Before we look at the third way God calls Jonah to repentance, we’re going to camp on the captain’s words that we read yesterday.

Read Jonah 1:6. If you’re keeping notes, write out the captain’s words. If not, read them aloud.

While the captain is confident in what he is telling Jonah to do (“call on your god!”), he is not confident of the response. The captain carefully couches this request, saying, “Perhaps he will take notice of us, and we will not perish.” The captain likely embraces a common belief system in the ancient near east: gods are distant, uninvolved in human affairs, and are not easily pacified.

Remember, at this point, the ship’s crew is already hurling the ship’s cargo overboard. Perhaps they are doing this simply to lighten the ship, but more likely they believe that what they are doing might pacify the god who caused the storm. The cargo is almost like an offering, given up to the gods in hopes that the suffering and fear of those on board the ship might be noticed. The captain’s words sum up their worldview perfectly: maybe, perhaps, just in case.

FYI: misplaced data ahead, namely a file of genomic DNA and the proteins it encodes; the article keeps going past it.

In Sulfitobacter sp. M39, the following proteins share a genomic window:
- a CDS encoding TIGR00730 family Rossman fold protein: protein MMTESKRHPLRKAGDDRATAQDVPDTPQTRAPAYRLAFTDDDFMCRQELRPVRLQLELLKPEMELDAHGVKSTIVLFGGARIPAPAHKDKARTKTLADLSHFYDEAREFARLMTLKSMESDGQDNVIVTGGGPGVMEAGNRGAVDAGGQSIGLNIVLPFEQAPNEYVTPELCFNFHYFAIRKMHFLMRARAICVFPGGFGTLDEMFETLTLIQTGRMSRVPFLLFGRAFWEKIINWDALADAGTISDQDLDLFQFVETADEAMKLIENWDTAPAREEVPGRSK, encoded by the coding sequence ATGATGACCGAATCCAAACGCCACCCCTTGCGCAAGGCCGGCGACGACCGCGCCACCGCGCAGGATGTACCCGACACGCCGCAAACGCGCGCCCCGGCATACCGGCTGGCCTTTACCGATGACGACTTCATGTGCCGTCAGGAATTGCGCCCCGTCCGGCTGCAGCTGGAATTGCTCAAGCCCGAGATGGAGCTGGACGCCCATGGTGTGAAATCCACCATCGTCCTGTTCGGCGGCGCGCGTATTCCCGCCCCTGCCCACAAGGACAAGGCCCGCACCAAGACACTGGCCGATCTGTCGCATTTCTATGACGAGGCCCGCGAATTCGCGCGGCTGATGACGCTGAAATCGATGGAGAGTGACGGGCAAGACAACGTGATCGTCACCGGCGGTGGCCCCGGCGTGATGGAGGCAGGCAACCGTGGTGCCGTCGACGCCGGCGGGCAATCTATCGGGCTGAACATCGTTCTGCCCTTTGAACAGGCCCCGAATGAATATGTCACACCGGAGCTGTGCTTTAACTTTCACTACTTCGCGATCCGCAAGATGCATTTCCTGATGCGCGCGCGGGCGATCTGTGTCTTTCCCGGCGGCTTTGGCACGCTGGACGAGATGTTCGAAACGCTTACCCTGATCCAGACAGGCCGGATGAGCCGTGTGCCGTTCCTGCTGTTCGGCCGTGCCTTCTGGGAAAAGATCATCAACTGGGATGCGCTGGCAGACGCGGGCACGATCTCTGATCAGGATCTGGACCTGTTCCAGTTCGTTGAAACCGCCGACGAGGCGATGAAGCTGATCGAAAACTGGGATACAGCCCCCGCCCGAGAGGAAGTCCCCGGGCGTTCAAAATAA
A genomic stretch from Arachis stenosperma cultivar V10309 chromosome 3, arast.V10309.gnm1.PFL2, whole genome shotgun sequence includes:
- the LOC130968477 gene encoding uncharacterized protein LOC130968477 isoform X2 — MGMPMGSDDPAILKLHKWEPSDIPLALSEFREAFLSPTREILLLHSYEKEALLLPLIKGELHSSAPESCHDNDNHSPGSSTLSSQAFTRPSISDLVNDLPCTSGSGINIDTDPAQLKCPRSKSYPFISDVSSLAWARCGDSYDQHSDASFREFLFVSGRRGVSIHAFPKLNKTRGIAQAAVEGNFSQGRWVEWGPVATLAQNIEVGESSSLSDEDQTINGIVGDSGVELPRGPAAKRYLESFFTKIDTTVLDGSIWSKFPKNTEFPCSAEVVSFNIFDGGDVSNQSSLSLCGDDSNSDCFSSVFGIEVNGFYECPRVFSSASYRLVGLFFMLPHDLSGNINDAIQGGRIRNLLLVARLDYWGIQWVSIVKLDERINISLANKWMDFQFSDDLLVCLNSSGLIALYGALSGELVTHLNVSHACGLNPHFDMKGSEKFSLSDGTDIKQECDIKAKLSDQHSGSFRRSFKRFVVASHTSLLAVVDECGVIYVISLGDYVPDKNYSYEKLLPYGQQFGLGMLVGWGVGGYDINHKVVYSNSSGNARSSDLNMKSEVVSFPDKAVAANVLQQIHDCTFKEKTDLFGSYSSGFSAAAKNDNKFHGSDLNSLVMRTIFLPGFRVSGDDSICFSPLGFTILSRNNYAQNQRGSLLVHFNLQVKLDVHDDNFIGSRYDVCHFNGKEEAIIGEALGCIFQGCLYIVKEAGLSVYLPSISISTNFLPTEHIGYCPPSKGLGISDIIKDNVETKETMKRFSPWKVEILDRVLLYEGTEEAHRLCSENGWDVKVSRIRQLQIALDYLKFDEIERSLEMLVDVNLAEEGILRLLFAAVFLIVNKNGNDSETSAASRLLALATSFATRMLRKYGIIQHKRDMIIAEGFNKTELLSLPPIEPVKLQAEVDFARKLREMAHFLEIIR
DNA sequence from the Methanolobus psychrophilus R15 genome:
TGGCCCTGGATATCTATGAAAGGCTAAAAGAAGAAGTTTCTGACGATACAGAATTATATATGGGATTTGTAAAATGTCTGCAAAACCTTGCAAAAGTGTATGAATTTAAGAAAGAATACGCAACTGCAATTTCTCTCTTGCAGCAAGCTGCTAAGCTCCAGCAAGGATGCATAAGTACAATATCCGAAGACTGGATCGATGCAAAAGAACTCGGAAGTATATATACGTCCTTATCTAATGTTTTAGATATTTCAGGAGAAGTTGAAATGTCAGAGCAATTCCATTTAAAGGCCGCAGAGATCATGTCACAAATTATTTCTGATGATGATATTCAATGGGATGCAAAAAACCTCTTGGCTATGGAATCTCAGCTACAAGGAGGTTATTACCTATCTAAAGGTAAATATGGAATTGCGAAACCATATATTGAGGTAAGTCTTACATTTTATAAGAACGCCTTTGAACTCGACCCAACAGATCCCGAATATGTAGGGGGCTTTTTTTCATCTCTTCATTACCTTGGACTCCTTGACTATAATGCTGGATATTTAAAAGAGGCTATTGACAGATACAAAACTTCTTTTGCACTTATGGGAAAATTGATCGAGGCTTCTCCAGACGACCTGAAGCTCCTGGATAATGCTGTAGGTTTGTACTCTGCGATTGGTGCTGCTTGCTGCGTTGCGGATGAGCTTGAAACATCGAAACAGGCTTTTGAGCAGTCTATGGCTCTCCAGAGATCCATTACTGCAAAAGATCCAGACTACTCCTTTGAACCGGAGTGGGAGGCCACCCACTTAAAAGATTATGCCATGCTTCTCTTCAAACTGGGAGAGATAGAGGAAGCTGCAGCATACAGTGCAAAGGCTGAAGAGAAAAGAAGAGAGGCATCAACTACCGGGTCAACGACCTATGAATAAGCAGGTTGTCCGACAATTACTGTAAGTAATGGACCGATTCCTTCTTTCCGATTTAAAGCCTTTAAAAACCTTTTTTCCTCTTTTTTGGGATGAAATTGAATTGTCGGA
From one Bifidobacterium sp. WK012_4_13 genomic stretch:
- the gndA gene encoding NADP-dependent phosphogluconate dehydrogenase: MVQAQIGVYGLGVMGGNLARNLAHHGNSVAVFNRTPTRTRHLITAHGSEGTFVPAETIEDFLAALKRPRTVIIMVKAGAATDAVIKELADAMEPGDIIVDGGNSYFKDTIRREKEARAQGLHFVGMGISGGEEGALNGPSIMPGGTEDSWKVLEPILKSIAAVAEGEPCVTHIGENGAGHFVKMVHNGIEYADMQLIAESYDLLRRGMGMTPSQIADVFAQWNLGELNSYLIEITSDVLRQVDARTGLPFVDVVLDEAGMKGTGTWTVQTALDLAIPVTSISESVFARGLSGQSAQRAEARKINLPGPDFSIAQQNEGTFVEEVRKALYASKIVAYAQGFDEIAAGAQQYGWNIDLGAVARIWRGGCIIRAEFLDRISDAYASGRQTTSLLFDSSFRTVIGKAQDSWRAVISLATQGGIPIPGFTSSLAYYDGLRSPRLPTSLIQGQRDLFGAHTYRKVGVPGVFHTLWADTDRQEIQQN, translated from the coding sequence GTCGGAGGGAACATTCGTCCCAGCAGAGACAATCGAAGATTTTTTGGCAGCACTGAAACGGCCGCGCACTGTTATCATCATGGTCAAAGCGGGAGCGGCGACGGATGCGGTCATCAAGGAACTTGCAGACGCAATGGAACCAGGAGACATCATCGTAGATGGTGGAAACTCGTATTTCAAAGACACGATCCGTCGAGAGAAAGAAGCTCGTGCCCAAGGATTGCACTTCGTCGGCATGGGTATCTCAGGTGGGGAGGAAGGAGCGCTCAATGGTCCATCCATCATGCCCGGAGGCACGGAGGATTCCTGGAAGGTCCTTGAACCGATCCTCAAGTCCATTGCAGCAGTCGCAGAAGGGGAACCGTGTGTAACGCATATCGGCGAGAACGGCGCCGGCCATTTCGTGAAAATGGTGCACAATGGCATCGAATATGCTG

We see this response one other place in the book of Jonah. Flip over to chapter 3.

Read Jonah 3:6-9. Whose response is similar to the captain’s response?


Spoiler alert: Jonah eventually goes to Nineveh. And when he does call the nation to repent, the King of Nineveh’s response is remarkably similar: Who knows? God may turn and relent and turn from his fierce anger, so that we may not perish.”

This book holds out for us two leaders who are uncertain as to how God might respond to their pleas for salvation, and in both instances, God is gracious and kind. The character of the God you and I worship is fully on display as these leaders repent with humility and surrender to a God they don’t know. They cast themselves on God’s mercy and repent. All around Jonah – both in the ship and in the city – we see poignant examples of repentance. And Jonah remains unmoved.

What a reminder this is of God’s character! He is slow to anger and abounding in love. If I were in God’s shoes (praise the Lord I’m not!), that would be it for Jonah. But God is gracious, merciful, and kind even in the midst of Jonah’s rebellion.


Thank God that He is slow to anger. Thank Him that He is quick to forgive. Thank Him for examples of repentance all around you, and ask Him to help you repent of sin in your life. Ask Him to develop in you a spirit that is quick to heed His call back to Him.



Author: amygannett

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